Combating workplace sexual harassment

Aisha Ghoneimy
Sunday 6 Mar 2022

Sexual harassment in the workplace is a global challenge and one that Egypt is committed to meet.

Sexual harassment in the workplace is a global challenge, with more than 80 per cent of countries prohibiting such harassment and any accompanying improper behaviour.

This can include the abuse of power, bullying, and psychological harassment that results in a hostile work environment that hinders the ability of women and girls to promote their careers with dignity and respect. Sometimes the victims of such improper behaviour lose their jobs in workplaces that fail to protect the rights and dignity of victims and fail to offer a work environment free of harassment and of the retaliation that can arise from the harasser as well as from management itself.

Sexual harassment in the workplace is a crime that can be identified as unwanted conduct of a sexual nature that has the purpose or effect of violating a staff member’s dignity or creating an intimidating, hostile, degrading, humiliating or offensive environment or less favourable treatment because the employee in question rejects or submits to unwanted conduct of a sexual nature.

Sexual harassment negatively impacts women’s economic empowerment and thus negatively impacts sustainable development and inclusive economic growth. Women’s economic empowerment is a potent means to strengthen women’s rights and achieve gender equality. All sectors tend to expand in a growing economy, attracting more women into the formal labour force and leading to better health and education outcomes for women and men alike. Thus, women’s economic empowerment means working to address the constraints that women face in participating in and benefiting from growth and development and working to secure their rights.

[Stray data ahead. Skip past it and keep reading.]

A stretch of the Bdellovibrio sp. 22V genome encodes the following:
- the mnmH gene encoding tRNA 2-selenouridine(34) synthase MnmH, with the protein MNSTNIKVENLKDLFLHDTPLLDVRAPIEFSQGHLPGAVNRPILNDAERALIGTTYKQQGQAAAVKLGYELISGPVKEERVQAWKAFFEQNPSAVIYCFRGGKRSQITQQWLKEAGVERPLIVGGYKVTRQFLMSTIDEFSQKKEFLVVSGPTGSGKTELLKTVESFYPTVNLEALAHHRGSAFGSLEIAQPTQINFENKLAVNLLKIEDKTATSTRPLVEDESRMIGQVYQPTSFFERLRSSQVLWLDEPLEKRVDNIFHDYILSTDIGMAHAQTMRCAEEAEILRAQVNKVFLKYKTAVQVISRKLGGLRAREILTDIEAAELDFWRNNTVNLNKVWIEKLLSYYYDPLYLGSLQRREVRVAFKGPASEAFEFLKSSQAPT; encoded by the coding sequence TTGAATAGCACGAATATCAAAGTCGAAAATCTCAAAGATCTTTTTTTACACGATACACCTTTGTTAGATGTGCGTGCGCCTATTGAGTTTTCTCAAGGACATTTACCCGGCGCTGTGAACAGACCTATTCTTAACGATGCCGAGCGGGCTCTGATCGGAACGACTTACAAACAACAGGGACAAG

In the global context, employers are liable for sexual harassment committed by their employees during the course of their employment. However, an employer may be able to avoid liability for such acts where it can demonstrate that it took all reasonable steps to prevent it. However, a Rights of Women report has demonstrated that around 72 per cent of women experiencing sexual harassment in the workplace do not feel their employer offers enough protection and support. 

One of the major challenges facing the victims of sexual harassment in the workplace is that some institutions are reluctant to admit incidents of improper behaviour, and they may manipulate evidence and witnesses or refuse to allow the victim of harassment to view investigative reports. Although, these institutions may encourage the victims to speak up, at the same time they do not grant them any sort of protection to sustain and promote their careers, thus representing severe violence against women and girls.

It is also urgent to shed light on the negative consequences that the victims of sexual harassment in the workplace bear, including injury to dignity and the loss of a job. They should be compensated for damages owing to mental anguish and for other damages including the humiliation experienced, hurt feelings, the loss of self-respect, loss of dignity, loss of self-esteem, and loss of confidence. They may also be made to feel victimised and vulnerable in an offensive work environment.

These damages come from the power abuse of the harasser, and they may exacerbate a medical condition, given the stress caused by sexual harassment and bullying and the reliance on employment. In this regard, employers have full liability for the emotional and psychological impact of sexual harassment and the general damages that result from prolonged harassment, power abuse, bullying, and persistent intimidation during employment.